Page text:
They pay brisk money for this crap?

Yes, Mr. Chandler, they do.

You can buy the collection, edited by Tom Hiney and Frank MacShane, from Amazon, B&N, or Indie Bound, or from your bricks-and-mortar local bookstore.

28 thoughts on “Nano Tip #7: Stealing from Chandler

  1. Ooh, I was first! Bubbly!
    Now I have to get back to work on actually writing my NaNoWriMo novel, not learning how to write it.
    Your tips are very helpful, Scott-la. Can you do one on ending a story? Because that’s where I am now, and I am stuck on if I should end it or not.

  2. I especially liked the one about having a “writing or nothing” time. I totally got the school analogy: you’re stuck there anyways, so why not actually do something? The only problem with this approach is I find I don’t have 4 hours a day in which to writhe around on the floor…. πŸ™‚

  3. I can totally picture myself trying to pick up a paperclip and being so intensely concentrated that I don’t notice a murderer sneaking up behind me. I can also picture myself writhing on the floor for four hours out of boredom. Sounds like what I do in math class. In my head, of course. And only for fifty minutes a day. But the analogy makes sense. This Chandler guy seems pretty psychic if he predicted Google in the fifties. Maybe the part about peoples’ breath freezing into pink pretzels will also come true. I want to see that!

  4. omg papperclips ROCK!!
    i loved that, i couldn’t stop laughing!!!!
    maybe they named google Google because of him Kelsey-wa….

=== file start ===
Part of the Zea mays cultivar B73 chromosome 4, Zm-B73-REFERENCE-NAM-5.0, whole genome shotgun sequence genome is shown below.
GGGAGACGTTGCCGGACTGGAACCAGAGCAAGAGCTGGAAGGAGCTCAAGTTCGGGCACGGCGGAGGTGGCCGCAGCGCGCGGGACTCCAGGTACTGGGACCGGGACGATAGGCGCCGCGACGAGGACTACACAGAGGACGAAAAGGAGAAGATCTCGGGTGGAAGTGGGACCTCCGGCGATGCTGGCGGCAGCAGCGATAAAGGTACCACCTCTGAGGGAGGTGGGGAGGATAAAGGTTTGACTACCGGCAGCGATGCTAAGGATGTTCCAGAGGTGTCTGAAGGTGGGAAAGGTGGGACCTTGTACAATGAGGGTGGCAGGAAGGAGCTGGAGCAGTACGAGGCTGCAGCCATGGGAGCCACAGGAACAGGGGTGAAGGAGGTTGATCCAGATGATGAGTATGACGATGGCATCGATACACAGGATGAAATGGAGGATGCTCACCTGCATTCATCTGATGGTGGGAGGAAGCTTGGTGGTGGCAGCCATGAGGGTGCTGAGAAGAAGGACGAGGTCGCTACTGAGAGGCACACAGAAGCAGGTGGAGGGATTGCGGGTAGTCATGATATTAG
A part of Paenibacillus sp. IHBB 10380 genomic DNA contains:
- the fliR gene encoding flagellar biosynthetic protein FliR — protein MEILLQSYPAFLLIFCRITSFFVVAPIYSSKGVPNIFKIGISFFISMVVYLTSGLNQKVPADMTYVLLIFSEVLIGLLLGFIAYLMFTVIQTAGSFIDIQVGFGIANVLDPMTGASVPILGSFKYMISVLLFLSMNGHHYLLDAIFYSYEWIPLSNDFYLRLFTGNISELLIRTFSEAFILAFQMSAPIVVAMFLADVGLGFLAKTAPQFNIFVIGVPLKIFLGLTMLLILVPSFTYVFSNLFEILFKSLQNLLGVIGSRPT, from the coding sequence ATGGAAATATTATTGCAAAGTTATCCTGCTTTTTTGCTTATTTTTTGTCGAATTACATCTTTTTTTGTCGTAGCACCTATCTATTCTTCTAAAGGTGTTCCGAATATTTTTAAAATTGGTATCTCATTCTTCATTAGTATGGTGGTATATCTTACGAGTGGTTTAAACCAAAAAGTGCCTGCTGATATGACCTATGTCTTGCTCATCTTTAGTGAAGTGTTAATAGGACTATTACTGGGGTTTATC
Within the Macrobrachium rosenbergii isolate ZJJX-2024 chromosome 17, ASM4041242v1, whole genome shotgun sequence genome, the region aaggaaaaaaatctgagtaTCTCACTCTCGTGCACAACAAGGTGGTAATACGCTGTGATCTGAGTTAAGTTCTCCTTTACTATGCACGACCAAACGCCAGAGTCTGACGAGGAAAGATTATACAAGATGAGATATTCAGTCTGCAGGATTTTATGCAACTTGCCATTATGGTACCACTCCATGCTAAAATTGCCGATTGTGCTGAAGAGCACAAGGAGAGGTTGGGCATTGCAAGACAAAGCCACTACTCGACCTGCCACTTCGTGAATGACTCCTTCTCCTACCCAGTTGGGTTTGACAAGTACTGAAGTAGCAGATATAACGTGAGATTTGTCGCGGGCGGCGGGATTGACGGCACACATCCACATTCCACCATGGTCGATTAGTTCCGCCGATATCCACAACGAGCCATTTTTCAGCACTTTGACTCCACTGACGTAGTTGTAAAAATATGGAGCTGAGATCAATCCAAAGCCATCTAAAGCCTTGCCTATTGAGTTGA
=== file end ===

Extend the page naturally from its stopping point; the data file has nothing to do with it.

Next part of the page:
OH AND…
    if you were actually able to read that, you pwn all.
    i was the one sitting on the balcony with 4 friends!
    …..and then the penguins killed them all.

  5. I’ve heard the “write or nothing” advice from many places, but never knew where it was from.

    For some reason I am deeply, deeply amused by Chandler’s writing methods. You wouldn’t think he’d be quite so coherent. Most people’s inebriatedness doesn’t translate to others very well unless said others are also at least slightly inebriated. (Kind of like how things that are funny at 2am are significantly less funny at 10 am, which is why you shouldn’t write e-mails in the wee hours of the morning no matter how late your candy buzz keeps you awake. Even your best friends may struggle to see the humor in an inside joke you had with yourself that even you don’t get.)


  6. I enjoyed seeing you here in Canada :]
    …Though, now that I’ve read Leviathan, I have absolutely NO idea how I’m going to be able to wait for Behemoth.

  7. It just struck me that I have actually been stalking this blog long enough to have read this the first time. I’m also pretty sure I did have this post printed out and on my refrigerator at one point before I ever had finished a novel. So it must work πŸ™‚

    I’d forgotten where that from the pub to the cab quote came from though, and that’s one of my favorites, because it’s SO TRUE. I’ve spent the last three days of NaNo trying to get my characters from the sewers to the eye doctor, and they just keep getting off track. I’m hoping to get there today, though…

  8. I agree with the statement that it’s the ordinary moments that are harder to write than the exciting ones. I can get the major plot points across just fine, but the moments leading up to them kill me. It’s like my characters turn into bumbling idiots every time they have to transition. XD